Someone Other Than Steve Cohen Is Facing An Insider Trading Investigation

Nobody's trying to put Paul Singer in jail—yet—but the Elliott Management chief has had to disclose an insider-trading probe to his investors.
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Nobody's trying to put Paul Singer in jail—yet—but the Elliott Management chief has had to disclose an insider-trading probe to his investors.

Elliott Management faces an insider-trading inquiry in France stemming from its deal to sell its stake in a French highway network.

The Autorité des Marchés Financiers sent Elliott's U.K. unit a "letter of grievance" at the end of last month, warning that it was the subject of a probe. AMF is looking at Elliott's purchase of Autoroutes Paris-Rhin-Rhone shares between May and June of 2010, just before it and another money manager sold their 13.7% stake in APRR. The regulator said it believed the purchases inflated APRR's stock price and earned Elliott €2.75 million in ill-gotten gains.

The news is no doubt going over very well in Buenos Aires, where increasingly-unpopular President Cristina Fernández de Kirchner may redirect some of her energies from saber-rattling over some islands rich in sheep and existential meaning to casting a statue of François Hollande for the Plaza de Mayo.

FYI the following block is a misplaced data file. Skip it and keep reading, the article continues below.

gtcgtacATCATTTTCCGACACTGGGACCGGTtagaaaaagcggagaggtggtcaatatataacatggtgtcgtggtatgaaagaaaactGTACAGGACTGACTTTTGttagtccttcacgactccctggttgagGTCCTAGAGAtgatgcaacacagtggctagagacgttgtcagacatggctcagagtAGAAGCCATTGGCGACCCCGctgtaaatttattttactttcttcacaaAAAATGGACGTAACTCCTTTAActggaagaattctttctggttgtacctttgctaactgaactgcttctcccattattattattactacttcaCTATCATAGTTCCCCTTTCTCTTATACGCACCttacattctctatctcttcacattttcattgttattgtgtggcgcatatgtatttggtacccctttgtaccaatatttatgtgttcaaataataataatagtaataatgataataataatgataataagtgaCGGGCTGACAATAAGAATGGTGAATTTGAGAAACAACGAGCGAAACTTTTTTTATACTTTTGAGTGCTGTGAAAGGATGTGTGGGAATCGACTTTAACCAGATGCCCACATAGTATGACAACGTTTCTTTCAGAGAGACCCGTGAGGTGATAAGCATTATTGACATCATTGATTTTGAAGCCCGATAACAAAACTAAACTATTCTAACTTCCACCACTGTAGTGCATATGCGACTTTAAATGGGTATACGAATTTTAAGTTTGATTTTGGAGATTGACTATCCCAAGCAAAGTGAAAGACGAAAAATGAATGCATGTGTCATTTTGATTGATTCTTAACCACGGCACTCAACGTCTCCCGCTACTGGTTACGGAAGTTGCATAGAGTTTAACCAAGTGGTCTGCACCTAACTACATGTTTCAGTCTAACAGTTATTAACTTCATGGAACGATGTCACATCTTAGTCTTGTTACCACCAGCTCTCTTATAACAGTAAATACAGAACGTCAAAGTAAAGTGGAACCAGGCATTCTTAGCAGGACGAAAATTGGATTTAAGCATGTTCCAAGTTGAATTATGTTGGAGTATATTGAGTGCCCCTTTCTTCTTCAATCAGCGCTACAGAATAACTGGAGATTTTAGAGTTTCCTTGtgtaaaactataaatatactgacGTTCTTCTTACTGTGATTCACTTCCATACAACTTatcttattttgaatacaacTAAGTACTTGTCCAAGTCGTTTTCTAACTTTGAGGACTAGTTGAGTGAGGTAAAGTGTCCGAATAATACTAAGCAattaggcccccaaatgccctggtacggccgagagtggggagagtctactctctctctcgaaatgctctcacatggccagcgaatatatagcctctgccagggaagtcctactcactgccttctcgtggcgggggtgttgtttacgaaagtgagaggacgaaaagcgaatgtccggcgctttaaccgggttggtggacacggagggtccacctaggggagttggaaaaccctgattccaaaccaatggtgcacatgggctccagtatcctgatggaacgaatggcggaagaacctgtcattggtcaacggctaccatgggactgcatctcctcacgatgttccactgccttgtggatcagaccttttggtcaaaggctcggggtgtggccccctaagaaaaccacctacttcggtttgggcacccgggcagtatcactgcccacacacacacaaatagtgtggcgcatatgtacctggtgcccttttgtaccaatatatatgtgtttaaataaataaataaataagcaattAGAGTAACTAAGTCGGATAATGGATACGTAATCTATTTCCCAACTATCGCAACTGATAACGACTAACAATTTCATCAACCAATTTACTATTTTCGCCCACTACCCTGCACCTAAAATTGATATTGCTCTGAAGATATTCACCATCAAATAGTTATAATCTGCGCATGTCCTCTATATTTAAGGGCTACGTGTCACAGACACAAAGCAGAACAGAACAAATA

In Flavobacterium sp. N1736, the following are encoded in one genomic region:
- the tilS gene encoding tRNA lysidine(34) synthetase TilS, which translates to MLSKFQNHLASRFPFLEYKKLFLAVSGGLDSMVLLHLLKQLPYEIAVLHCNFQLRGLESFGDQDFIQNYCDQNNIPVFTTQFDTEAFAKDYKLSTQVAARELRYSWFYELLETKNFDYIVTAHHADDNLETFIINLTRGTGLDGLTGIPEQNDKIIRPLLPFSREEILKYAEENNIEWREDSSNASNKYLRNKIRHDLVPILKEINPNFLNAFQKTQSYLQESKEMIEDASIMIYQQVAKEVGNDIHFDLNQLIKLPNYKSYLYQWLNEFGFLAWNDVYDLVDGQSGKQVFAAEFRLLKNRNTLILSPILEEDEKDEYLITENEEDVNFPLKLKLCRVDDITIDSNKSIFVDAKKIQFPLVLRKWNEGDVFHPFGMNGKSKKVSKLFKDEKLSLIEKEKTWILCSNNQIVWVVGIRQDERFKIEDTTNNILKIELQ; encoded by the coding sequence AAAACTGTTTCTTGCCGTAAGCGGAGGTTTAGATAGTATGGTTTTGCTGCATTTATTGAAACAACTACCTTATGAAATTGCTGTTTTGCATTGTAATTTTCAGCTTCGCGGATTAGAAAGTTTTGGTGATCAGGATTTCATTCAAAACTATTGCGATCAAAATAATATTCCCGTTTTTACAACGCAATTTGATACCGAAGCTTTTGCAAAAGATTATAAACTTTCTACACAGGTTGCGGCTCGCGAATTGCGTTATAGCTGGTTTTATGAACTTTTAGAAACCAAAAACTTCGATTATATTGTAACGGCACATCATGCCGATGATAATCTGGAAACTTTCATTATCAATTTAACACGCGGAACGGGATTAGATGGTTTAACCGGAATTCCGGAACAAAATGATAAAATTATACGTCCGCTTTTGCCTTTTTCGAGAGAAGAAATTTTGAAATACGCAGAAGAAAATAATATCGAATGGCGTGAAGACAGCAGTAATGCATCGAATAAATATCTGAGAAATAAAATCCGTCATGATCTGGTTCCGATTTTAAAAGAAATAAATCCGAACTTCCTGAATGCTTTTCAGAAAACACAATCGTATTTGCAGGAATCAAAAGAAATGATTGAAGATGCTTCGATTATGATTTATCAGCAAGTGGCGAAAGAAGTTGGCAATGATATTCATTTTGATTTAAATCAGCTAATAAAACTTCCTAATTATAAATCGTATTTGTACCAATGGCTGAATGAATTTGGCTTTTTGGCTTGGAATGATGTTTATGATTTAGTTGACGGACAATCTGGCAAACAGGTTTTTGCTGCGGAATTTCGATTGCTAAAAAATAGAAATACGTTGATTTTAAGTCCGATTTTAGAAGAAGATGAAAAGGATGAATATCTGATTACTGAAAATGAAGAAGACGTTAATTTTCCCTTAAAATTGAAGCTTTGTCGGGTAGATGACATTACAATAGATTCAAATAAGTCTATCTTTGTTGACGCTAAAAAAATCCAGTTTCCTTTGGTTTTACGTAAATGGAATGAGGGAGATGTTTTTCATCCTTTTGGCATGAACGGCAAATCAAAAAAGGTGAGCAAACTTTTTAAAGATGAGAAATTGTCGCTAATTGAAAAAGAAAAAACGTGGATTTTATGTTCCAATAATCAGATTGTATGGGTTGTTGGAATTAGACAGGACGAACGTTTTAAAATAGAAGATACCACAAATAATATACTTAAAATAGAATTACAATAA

France Eyes Alleged Elliott Insider Trading [FINalternatives]
Elliott's Unit Probed by French Regulator Over APRR Trade [Bloomberg]
Elliott reveals insider trading inquiry [FT]
Vitriol Over Falklands Resurfaces, as Do Old Arguments [NYT]

Related

Ex-SAC Analyst Spared Prison, Still Faces The Wrath of Cohen

Take note, insider-traders and those who might be accused of it in spite of their innocence: If you wear a wire and you don't have to go to jail. Wesley Wang, the former SAC analyst who helped convict one former boss and is probably helping to build cases against his bosses at SAC and Trellus Management, will get to keep doing so from the comfort of his northern California home.